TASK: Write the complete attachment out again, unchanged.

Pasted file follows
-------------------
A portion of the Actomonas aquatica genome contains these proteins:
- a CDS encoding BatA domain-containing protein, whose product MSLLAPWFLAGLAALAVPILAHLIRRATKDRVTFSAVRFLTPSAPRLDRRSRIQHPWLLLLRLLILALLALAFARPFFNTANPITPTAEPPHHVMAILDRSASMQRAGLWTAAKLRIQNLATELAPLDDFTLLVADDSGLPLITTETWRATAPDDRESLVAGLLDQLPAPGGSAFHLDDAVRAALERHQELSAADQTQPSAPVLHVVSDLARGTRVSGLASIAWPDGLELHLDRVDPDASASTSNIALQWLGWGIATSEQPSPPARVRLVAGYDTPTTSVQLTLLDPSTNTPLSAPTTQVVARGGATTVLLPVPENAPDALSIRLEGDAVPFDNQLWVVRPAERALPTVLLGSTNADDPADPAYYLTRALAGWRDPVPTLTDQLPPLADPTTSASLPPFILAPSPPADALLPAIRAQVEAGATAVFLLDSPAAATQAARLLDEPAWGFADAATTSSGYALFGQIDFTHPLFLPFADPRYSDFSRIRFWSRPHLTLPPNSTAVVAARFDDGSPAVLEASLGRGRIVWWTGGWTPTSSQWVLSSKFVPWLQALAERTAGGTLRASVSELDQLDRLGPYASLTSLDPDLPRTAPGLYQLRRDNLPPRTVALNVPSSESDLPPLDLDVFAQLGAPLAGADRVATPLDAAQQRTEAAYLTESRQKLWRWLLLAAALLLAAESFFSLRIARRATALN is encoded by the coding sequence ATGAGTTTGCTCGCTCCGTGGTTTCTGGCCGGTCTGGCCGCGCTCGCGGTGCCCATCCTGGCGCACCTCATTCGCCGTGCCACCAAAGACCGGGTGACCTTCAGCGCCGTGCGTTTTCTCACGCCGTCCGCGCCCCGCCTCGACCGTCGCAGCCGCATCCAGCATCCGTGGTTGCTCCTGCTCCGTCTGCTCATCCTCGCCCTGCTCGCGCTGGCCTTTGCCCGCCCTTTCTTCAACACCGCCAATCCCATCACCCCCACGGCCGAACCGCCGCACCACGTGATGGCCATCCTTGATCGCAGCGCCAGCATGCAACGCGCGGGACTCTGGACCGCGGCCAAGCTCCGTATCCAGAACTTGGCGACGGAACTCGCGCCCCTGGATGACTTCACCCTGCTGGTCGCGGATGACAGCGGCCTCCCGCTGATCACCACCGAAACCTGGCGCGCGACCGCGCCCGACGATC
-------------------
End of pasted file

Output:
A portion of the Actomonas aquatica genome contains these proteins:
- a CDS encoding BatA domain-containing protein, whose product MSLLAPWFLAGLAALAVPILAHLIRRATKDRVTFSAVRFLTPSAPRLDRRSRIQHPWLLLLRLLILALLALAFARPFFNTANPITPTAEPPHHVMAILDRSASMQRAGLWTAAKLRIQNLATELAPLDDFTLLVADDSGLPLITTETWRATAPDDRESLVAGLLDQLPAPGGSAFHLDDAVRAALERHQELSAADQTQPSAPVLHVVSDLARGTRVSGLASIAWPDGLELHLDRVDPDASASTSNIALQWLGWGIATSEQPSPPARVRLVAGYDTPTTSVQLTLLDPSTNTPLSAPTTQVVARGGATTVLLPVPENAPDALSIRLEGDAVPFDNQLWVVRPAERALPTVLLGSTNADDPADPAYYLTRALAGWRDPVPTLTDQLPPLADPTTSASLPPFILAPSPPADALLPAIRAQVEAGATAVFLLDSPAAATQAARLLDEPAWGFADAATTSSGYALFGQIDFTHPLFLPFADPRYSDFSRIRFWSRPHLTLPPNSTAVVAARFDDGSPAVLEASLGRGRIVWWTGGWTPTSSQWVLSSKFVPWLQALAERTAGGTLRASVSELDQLDRLGPYASLTSLDPDLPRTAPGLYQLRRDNLPPRTVALNVPSSESDLPPLDLDVFAQLGAPLAGADRVATPLDAAQQRTEAAYLTESRQKLWRWLLLAAALLLAAESFFSLRIARRATALN is encoded by the coding sequence ATGAGTTTGCTCGCTCCGTGGTTTCTGGCCGGTCTGGCCGCGCTCGCGGTGCCCATCCTGGCGCACCTCATTCGCCGTGCCACCAAAGACCGGGTGACCTTCAGCGCCGTGCGTTTTCTCACGCCGTCCGCGCCCCGCCTCGACCGTCGCAGCCGCATCCAGCATCCGTGGTTGCTCCTGCTCCGTCTGCTCATCCTCGCCCTGCTCGCGCTGGCCTTTGCCCGCCCTTTCTTCAACACCGCCAATCCCATCACCCCCACGGCCGAACCGCCGCACCACGTGATGGCCATCCTTGATCGCAGCGCCAGCATGCAACGCGCGGGACTCTGGACCGCGGCCAAGCTCCGTATCCAGAACTTGGCGACGGAACTCGCGCCCCTGGATGACTTCACCCTGCTGGTCGCGGATGACAGCGGCCTCCCGCTGATCACCACCGAAACCTGGCGCGCGACCGCGCCCGACGATC